# Bayes theorem problem

1. Jun 15, 2013

### aaaa202

1. The problem statement, all variables and given/known data
This problem was under applications of Bayes theorem, but I feel like I am bad at using it if thats the case:
At a school 30% of the students are girls. 4% of the girls are geeks and 2% of all geeks are girls. What is probability that a random student is a geek.

2. Relevant equations
Bayes theorem

3. The attempt at a solution
P(AlDI) = P(DlAI)/P(DlI) *P(AlI)
I guess I should assign the statement to A: a student is a geek
And as my data I don't know what to use. That 4% of girls are geeks?
Using Bayes theorem I found that 3/5 is the probability. Is this right and how do you arrive at it using Bayes theorem?

2. Jun 15, 2013

### LCKurtz

I don't know where you got that equation from. Generally you have $P(A\cap B) = P(A|B)P(B)$ and $P(A\cap B) = P(B|A)P(A)$, so $P(A|B)P(B)=P(B|A)P(A)$. Try using that.

3. Jun 15, 2013

### marcusl

The equations are equivalent.

4. Jun 15, 2013

### D H

Staff Emeritus
Wait a second. You said you used Bayes' theorem, and yet you're asking us how to use it?

Show us how you arrived at that result (it's correct, BTW) and we'll be able to tell you if you did things right, or in case you didn't, help you get past your stumbling blocks.

5. Jun 15, 2013

### Ray Vickson

My personal recommendation would be: stay away from Bayes Theorem for a little while, until you understand the concepts and issues. At that point, Bayes results become handy shorthands that help you get answers quickly---after you know what it is you should be trying to do. In other words: understanding and intuition come first, formulas come later.

So, what is happening in this problem? An approach my students often found useful back in the Stone Age when I was still teaching is essentially a "tabular" method: image a school with a large student population---say 1000 students. How many are girls? How girls are geeks? From that, how many students altogether are geeks? Once you have figured that out, can you see how to complete the calculations?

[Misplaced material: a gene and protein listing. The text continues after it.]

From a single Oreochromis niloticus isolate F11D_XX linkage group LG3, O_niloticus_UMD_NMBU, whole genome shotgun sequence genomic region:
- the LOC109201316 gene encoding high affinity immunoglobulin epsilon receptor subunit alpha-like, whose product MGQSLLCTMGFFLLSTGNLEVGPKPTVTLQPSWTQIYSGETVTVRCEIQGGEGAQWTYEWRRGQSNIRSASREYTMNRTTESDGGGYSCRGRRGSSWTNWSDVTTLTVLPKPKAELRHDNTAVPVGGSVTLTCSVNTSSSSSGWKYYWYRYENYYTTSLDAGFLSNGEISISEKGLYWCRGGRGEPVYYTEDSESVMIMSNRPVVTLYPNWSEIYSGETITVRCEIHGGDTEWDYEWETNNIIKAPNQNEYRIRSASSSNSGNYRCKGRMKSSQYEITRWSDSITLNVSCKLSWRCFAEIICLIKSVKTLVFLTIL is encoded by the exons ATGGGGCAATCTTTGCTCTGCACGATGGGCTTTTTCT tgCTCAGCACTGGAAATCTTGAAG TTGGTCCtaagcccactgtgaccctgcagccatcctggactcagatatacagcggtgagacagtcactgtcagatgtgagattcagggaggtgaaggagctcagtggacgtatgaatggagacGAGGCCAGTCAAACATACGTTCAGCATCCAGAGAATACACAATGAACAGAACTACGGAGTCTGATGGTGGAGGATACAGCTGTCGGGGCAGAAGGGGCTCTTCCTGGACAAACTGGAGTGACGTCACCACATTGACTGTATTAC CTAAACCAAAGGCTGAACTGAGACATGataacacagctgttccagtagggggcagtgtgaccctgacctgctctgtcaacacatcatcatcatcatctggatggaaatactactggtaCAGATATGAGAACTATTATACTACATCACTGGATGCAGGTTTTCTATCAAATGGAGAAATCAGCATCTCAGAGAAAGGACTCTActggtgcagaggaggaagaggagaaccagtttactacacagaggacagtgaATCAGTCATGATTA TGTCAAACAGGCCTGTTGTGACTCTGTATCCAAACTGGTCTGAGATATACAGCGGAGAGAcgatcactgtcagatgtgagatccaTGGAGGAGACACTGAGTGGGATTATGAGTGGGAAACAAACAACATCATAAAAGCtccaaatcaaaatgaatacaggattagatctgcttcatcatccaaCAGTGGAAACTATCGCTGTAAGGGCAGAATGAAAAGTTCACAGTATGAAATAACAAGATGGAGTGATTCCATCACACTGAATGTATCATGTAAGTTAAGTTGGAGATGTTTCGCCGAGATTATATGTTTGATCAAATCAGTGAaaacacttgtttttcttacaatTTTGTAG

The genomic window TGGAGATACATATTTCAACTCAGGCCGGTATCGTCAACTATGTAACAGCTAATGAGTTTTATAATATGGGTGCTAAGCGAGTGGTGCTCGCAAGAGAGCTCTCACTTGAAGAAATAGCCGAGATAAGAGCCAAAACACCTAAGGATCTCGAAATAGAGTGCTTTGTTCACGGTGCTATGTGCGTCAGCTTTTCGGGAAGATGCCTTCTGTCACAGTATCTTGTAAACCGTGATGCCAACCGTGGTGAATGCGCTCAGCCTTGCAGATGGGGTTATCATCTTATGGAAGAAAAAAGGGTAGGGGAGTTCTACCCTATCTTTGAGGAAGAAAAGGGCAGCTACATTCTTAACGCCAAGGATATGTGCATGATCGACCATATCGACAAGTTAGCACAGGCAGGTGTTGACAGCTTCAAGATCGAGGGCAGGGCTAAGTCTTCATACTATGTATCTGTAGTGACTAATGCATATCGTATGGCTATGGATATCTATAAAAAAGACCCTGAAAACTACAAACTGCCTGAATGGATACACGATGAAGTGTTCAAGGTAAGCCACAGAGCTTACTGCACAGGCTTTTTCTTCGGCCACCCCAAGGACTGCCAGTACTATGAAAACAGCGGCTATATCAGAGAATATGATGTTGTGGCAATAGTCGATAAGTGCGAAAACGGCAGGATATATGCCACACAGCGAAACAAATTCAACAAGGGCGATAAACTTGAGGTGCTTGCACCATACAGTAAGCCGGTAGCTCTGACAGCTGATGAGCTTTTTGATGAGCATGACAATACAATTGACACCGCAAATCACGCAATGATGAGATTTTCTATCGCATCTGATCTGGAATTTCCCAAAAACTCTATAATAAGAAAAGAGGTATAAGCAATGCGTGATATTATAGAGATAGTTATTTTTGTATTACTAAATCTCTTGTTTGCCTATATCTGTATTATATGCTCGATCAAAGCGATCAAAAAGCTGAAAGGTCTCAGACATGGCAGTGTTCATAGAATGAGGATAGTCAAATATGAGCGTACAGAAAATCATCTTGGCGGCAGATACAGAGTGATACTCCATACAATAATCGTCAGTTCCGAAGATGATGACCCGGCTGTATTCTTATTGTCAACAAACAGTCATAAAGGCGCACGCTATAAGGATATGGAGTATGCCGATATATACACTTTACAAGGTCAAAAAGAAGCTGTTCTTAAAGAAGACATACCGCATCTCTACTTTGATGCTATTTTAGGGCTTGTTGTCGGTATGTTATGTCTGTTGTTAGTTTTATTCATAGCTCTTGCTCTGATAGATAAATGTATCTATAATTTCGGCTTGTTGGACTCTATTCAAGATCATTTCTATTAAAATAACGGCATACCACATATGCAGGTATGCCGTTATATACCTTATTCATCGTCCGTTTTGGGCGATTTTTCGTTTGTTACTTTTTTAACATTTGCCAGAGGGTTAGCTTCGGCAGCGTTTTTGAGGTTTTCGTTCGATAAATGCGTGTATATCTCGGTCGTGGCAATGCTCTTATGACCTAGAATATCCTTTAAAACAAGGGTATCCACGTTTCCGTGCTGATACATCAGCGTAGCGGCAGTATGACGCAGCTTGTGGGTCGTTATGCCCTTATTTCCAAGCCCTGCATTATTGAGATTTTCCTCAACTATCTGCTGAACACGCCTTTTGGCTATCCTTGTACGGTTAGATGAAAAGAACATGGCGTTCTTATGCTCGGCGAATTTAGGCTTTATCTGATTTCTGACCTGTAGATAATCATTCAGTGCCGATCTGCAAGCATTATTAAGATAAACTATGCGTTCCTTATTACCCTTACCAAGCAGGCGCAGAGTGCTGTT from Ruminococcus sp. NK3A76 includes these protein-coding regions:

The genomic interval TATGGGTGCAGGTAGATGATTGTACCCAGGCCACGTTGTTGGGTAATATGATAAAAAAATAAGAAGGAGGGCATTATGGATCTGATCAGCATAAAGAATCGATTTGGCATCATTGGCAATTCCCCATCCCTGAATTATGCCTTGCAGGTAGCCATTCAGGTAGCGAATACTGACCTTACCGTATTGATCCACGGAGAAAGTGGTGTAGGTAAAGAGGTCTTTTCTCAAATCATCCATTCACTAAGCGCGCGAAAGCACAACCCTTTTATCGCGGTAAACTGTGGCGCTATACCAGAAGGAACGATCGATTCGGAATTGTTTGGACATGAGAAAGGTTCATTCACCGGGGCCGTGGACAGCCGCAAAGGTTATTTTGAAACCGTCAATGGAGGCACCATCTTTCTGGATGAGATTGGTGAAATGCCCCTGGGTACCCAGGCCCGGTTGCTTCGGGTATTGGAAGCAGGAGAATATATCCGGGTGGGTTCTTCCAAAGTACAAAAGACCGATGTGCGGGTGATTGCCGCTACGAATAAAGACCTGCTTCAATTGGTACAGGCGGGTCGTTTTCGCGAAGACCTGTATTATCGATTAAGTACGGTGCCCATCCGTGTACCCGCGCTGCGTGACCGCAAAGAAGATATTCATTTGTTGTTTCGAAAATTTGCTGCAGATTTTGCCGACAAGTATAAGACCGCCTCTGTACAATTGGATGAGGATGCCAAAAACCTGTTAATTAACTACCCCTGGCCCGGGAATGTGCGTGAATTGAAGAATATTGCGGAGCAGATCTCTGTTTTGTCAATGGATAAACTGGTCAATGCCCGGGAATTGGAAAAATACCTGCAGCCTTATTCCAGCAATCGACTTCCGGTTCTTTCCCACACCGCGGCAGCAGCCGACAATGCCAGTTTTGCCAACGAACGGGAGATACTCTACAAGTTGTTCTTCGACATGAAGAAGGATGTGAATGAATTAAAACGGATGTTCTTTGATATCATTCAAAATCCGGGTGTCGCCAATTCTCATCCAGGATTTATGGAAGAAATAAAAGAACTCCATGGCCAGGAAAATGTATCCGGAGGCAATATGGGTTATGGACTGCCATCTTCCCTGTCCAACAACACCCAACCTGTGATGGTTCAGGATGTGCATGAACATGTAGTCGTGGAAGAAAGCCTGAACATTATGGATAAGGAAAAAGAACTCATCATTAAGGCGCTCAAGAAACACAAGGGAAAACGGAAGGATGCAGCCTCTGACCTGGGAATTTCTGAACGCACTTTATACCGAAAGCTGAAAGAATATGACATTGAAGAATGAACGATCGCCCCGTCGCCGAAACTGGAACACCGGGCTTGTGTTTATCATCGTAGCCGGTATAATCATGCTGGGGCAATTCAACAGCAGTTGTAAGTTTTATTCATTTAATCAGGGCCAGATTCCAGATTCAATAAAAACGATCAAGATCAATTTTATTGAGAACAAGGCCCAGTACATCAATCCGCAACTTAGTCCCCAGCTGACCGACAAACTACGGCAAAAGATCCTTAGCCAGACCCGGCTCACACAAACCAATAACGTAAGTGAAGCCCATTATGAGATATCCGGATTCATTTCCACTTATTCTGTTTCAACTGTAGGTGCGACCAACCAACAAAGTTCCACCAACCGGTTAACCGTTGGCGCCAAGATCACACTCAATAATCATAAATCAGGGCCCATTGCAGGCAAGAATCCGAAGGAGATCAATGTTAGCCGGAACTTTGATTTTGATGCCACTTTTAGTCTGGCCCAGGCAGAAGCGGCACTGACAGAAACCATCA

I will just do a couple of steps to get you started: 30% of the students are girls, so N(girls) = 300. We are given that 4% of the girls are geeks, so N(Geeky girls) = 0.04*300 = 12. You are told that 2% of all geeks are girls, and you know how many girls that is; so how many geeks are there?

6. Jun 15, 2013

### aaaa202

thats exactly how I did. Multiplied the number of geeky girls by 50 to get the total number of geeks. I just wanted to see how to set the problem up with Bayes theorem.

7. Jun 15, 2013

### D H

Staff Emeritus
The form of Bayes' theorem cited by you and by LCKurtz appear to be different, but as marcusl already said, they are equivalent. Personally, I'd go with the simpler form.

Using that simpler form, Bayes' theorem says that
$$P(\text{geek}|\text{girl})P(\text{girl}) = P(\text{girl}|\text{geek})P(\text{geek})$$The question gives values for every single one of these except for $P(\text{geek})$, and that one missing value is the exactly the one to be solve for. So simply substitute the known values and solve for the unknown $P(\text{geek})$.

For now I'll leave it up to you to translate the word problem text to the mathematical terms such as $P(\text{geek}|\text{girl})$.

8. Jun 15, 2013

### HallsofIvy

Staff Emeritus
I prefer to use specific numbers rather than percentages. Let's say there are 1000 students in the school. 30% of the students are girls so there are 300 girls. 4% of the girls are "geeks" so there are 12 "girl geeks". Those 12 girls are 2% of the geeks: letting N be the number of geeks, we have .02N= 12 so N= 12/.02= 600 geeks. Yes, 600/1000= 3/5.

9. Jun 15, 2013

### D H

Staff Emeritus
That's correct, and that is equivalent to how aaaa202 solved the problem.

However, the question is listed "under applications of Bayes theorem", so presumably a solution based on Bayes' theorem is what is desired.

10. Jun 15, 2013